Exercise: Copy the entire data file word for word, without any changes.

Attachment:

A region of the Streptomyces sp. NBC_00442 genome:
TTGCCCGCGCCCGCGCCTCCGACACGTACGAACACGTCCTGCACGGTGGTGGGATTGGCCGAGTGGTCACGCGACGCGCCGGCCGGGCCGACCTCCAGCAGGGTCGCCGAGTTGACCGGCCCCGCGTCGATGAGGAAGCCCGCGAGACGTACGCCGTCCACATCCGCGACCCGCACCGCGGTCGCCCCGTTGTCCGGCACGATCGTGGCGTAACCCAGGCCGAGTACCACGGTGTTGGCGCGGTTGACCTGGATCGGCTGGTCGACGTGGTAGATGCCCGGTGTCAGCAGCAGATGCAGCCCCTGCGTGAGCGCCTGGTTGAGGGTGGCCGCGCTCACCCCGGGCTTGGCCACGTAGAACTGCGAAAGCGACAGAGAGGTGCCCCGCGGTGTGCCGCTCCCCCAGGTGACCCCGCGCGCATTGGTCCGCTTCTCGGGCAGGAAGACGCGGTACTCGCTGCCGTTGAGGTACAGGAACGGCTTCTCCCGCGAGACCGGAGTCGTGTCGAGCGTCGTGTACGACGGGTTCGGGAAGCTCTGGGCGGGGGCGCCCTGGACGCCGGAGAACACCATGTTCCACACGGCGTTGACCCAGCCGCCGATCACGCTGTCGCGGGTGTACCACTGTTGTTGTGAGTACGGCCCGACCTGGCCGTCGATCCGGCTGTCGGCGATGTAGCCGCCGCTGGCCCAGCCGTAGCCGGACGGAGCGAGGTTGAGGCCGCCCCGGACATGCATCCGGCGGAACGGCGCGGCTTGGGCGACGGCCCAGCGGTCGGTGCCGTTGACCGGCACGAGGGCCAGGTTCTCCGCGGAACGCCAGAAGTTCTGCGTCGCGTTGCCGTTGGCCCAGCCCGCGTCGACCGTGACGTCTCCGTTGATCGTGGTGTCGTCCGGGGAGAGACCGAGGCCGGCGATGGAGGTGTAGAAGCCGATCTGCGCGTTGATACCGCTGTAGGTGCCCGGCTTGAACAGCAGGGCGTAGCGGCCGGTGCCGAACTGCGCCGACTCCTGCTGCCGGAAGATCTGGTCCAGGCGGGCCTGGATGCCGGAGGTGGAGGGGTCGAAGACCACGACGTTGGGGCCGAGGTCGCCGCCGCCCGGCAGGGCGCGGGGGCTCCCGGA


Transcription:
A region of the Streptomyces sp. NBC_00442 genome:
TTGCCCGCGCCCGCGCCTCCGACACGTACGAACACGTCCTGCACGGTGGTGGGATTGGCCGAGTGGTCACGCGACGCGCCGGCCGGGCCGACCTCCAGCAGGGTCGCCGAGTTGACCGGCCCCGCGTCGATGAGGAAGCCCGCGAGACGTACGCCGTCCACATCCGCGACCCGCACCGCGGTCGCCCCGTTGTCCGGCACGATCGTGGCGTAACCCAGGCCGAGTACCACGGTGTTGGCGCGGTTGACCTGGATCGGCTGGTCGACGTGGTAGATGCCCGGTGTCAGCAGCAGATGCAGCCCCTGCGTGAGCGCCTGGTTGAGGGTGGCCGCGCTCACCCCGGGCTTGGCCACGTAGAACTGCGAAAGCGACAGAGAGGTGCCCCGCGGTGTGCCGCTCCCCCAGGTGACCCCGCGCGCATTGGTCCGCTTCTCGGGCAGGAAGACGCGGTACTCGCTGCCGTTGAGGTACAGGAACGGCTTCTCCCGCGAGACCGGAGTCGTGTCGAGCGTCGTGTACGACGGGTTCGGGAAGCTCTGGGCGGGGGCGCCCTGGACGCCGGAGAACACCATGTTCCACACGGCGTTGACCCAGCCGCCGATCACGCTGTCGCGGGTGTACCACTGTTGTTGTGAGTACGGCCCGACCTGGCCGTCGATCCGGCTGTCGGCGATGTAGCCGCCGCTGGCCCAGCCGTAGCCGGACGGAGCGAGGTTGAGGCCGCCCCGGACATGCATCCGGCGGAACGGCGCGGCTTGGGCGACGGCCCAGCGGTCGGTGCCGTTGACCGGCACGAGGGCCAGGTTCTCCGCGGAACGCCAGAAGTTCTGCGTCGCGTTGCCGTTGGCCCAGCCCGCGTCGACCGTGACGTCTCCGTTGATCGTGGTGTCGTCCGGGGAGAGACCGAGGCCGGCGATGGAGGTGTAGAAGCCGATCTGCGCGTTGATACCGCTGTAGGTGCCCGGCTTGAACAGCAGGGCGTAGCGGCCGGTGCCGAACTGCGCCGACTCCTGCTGCCGGAAGATCTGGTCCAGGCGGGCCTGGATGCCGGAGGTGGAGGGGTCGAAGACCACGACGTTGGGGCCGAGGTCGCCGCCGCCCGGCAGGGCGCGGGGGCTCCCGGA